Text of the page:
Outlandish originality on Hindi channels
When the Hindi news channels move away from their obsession with Khali, they look for more outlandish subjects, writes Poonam Saxena.Updated: Apr 05, 2008 01:59 IST
Has anybody noticed that NDTV 24x7 has changed its look? There’s more blue, the sets seem different and anchors are made to stand much more than they used to. It is an experiment that has, by and large, been a success. The channel seems fresher and more energetic.
The programming however, remains much the same though 24x7 has managed to get fairly important people to speak to it over the last fortnight. LK Advani showed his respect for his Walk The Talk interviewer by dressing like him. It was a little disorienting to see two men in beige trousers and waistcoats wandering around but the doppleganger effect seemed to have hit Advani the hardest. Years of evasions over what really happened at Kandahar went out of the window as he trapped himself into admitting that nobody had told him anything. Still, if it helps sell more books.
On India Talks, Prannoy Roy managed the difficult feat of turning an interview with the Dalai Lama, one of the most charismatic leaders of recent times, into a bore. Either the Dalai was off form or he was just phoning it in. I struggled to watch the show and gasped with disbelief when I learnt that there was going to be a second part the following week. Perhaps they should change the name of the show to India Sleeps.
But if India sleeps, then Advani weeps. For a full day, the channel trailered an upcoming interview on the news in which LK Advani explained that he was one of those people who wept all the time, whether he was sad, happy or, presumably, being kept in the dark about Kandahar. Then he whipped off his glasses and ostentatiously wiped a tear from his eye while the cameraman zoomed in for a tight close-up. No doubt next week Roy will add his own two bits to the channel’s continuing fascination with Advani and do yet another India Sleeps.
Meanwhile, the Hindi news channels get worse than anyone thought possible. When they move away from their obsession with Khali (we talk to his wife! We talk to his village friends! We show you his house! Gosh, aren’t we such great journalists!) they look for more outlandish subjects.
On Thursday, Star News found a Catman — an American who wanted so much to be a tiger that he had many surgeries done in an effort to look like one. We were shown pictures of Mr Catman, who was covered with tattoos, makeup, false whiskers and looked nothing like a tiger. To add existential depth to the coverage, Star News played the Hindi film song, Main aisa kyoon hoon, main aisa hi hoon in the background. Perhaps the English news channels will pick up the story and Catman will cry for the benefit of NDTV viewers. Or even worse, he will put us to sleep.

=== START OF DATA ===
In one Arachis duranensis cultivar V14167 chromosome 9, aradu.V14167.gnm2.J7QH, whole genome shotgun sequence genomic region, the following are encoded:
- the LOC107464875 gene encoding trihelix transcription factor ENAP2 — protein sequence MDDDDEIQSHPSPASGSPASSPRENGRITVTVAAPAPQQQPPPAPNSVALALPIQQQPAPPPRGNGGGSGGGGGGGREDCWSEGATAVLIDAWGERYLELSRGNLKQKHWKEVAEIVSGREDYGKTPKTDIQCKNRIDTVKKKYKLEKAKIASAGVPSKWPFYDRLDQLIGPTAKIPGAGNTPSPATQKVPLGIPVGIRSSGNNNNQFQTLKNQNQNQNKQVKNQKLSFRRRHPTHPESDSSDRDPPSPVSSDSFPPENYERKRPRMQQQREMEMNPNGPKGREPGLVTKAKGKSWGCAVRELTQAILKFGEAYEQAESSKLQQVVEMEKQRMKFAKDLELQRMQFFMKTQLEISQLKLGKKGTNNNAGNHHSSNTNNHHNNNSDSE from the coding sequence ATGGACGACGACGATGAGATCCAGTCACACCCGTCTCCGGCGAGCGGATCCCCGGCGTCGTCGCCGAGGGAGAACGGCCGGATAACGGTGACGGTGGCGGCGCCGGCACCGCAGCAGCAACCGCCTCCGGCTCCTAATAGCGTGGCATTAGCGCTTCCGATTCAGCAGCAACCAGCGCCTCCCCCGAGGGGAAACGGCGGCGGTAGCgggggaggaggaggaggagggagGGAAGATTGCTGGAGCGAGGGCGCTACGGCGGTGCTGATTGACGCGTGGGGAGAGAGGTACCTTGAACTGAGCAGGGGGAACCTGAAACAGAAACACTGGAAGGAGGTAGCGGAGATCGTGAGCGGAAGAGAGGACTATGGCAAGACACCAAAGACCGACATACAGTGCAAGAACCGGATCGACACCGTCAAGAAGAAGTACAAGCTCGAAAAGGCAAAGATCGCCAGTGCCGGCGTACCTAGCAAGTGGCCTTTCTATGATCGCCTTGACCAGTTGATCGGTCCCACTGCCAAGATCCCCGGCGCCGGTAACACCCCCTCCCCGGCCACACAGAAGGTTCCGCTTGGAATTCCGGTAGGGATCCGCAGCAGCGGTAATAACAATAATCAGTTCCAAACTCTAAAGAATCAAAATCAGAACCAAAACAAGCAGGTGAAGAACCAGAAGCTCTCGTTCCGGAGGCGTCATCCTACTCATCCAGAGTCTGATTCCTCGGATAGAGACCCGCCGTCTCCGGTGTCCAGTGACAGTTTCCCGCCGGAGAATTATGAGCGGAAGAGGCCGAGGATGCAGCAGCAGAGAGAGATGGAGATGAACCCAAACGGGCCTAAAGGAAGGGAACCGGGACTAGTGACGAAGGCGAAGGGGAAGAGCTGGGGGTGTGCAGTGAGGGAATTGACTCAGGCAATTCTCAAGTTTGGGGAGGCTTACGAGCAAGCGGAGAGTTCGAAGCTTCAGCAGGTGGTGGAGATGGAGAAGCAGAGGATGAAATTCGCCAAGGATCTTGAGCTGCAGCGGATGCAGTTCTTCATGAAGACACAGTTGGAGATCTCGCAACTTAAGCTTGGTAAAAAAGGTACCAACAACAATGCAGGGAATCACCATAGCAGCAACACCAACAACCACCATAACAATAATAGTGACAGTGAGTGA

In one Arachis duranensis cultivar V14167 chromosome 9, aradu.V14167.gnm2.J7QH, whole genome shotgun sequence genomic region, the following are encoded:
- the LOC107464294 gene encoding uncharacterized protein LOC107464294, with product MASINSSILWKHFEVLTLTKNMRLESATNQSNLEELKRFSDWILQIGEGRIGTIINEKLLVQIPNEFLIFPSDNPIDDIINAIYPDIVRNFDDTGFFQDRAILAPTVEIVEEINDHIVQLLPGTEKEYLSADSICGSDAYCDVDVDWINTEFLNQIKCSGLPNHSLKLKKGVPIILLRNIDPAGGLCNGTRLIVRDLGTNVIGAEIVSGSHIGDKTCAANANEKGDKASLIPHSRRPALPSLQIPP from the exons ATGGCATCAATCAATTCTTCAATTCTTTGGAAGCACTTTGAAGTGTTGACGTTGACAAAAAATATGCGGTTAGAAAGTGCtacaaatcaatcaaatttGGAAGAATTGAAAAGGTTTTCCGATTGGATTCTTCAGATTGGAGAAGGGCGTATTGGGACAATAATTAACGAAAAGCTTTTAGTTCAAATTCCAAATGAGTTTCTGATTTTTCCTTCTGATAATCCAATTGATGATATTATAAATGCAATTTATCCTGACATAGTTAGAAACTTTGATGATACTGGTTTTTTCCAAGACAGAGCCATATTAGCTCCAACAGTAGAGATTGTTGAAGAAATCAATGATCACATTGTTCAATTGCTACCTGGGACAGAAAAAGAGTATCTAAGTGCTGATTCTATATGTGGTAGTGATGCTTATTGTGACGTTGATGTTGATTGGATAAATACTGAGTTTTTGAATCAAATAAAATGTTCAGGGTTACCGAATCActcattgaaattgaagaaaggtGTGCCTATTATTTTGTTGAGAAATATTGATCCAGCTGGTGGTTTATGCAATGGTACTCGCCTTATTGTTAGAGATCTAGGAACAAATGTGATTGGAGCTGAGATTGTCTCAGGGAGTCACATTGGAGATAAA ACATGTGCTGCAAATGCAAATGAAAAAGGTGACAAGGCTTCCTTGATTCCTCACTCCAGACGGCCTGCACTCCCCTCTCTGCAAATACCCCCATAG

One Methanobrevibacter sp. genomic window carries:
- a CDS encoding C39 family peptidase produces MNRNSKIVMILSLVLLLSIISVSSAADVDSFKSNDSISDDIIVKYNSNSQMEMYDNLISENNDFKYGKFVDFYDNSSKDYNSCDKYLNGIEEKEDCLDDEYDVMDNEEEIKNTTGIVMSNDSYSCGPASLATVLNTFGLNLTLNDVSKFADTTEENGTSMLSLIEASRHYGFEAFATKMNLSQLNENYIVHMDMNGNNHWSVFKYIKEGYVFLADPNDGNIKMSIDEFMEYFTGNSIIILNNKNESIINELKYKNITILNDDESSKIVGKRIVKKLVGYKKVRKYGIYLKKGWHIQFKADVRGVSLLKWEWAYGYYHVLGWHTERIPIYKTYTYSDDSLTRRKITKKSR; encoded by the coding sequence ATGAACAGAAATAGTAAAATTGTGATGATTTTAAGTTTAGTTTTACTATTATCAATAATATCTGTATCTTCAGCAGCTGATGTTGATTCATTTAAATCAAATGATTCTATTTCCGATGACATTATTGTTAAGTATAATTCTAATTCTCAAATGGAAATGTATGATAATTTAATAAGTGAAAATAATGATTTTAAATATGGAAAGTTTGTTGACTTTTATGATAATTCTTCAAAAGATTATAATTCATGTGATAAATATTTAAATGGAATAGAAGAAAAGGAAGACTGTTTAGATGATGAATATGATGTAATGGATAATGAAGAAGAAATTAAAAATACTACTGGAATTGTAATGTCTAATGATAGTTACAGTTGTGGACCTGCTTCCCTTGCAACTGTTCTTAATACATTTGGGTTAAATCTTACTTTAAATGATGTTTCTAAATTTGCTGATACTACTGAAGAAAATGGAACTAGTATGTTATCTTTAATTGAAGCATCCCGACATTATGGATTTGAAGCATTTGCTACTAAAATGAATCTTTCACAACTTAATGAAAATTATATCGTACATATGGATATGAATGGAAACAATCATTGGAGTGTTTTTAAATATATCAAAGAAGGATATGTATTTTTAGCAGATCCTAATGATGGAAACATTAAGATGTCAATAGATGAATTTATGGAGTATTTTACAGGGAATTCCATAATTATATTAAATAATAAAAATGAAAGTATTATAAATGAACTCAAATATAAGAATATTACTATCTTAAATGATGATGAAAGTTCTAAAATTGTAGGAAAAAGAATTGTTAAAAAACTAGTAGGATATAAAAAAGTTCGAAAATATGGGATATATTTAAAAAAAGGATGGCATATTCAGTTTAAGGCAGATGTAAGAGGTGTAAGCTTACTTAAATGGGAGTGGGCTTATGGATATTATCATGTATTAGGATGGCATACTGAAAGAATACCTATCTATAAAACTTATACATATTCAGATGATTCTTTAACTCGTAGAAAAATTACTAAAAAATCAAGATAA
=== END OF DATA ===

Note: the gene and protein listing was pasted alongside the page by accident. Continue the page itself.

Not that the Hindi channels are lagging behind in originality. On Aaj Tak, we were told that scientists in the Far East were working on creating man-animal hybrids. We could, the channel said, in all seriousness, soon see jalparis (mermaids) and other such interesting hybrids. It was easy to see why the channel was so excited. The possibilities of interviews with the new hybrids were immense. And of new hybrids themselves! Imagine Rakhi Sawant crossed with a panda bear. Or Khali crossed with a mouse. That should keep the TRPs coming. Shame that it came too late for poor Mr Catman though.
And finally. I saw the Stardust Awards. Neha Dhupia, one of the comperes, looked like a woman who wanted to be a movie star. And Kunal Kohli, the other compere, looked like a man who wanted to be Karan Johar. But I guess it’s even more difficult to be Karan Johar than it is to be a movie star. Neha did a creditable job of simpering at the auto cue but Kunal showed us why Karan is so good at what he does. His timing was wrong, the humour was absent and he just doesn’t have Karan’s likeable screen presence.
As for the function itself, Stardust seemed to have taken a conscious decision not to go head to head with Filmfare. So it was relatively low key and the theme, a focus on young talent, was a cunning way of focusing on lowering the cost. Even so, Saif Ali Khan and Govinda weren’t bad and the general level of performances was more than acceptable.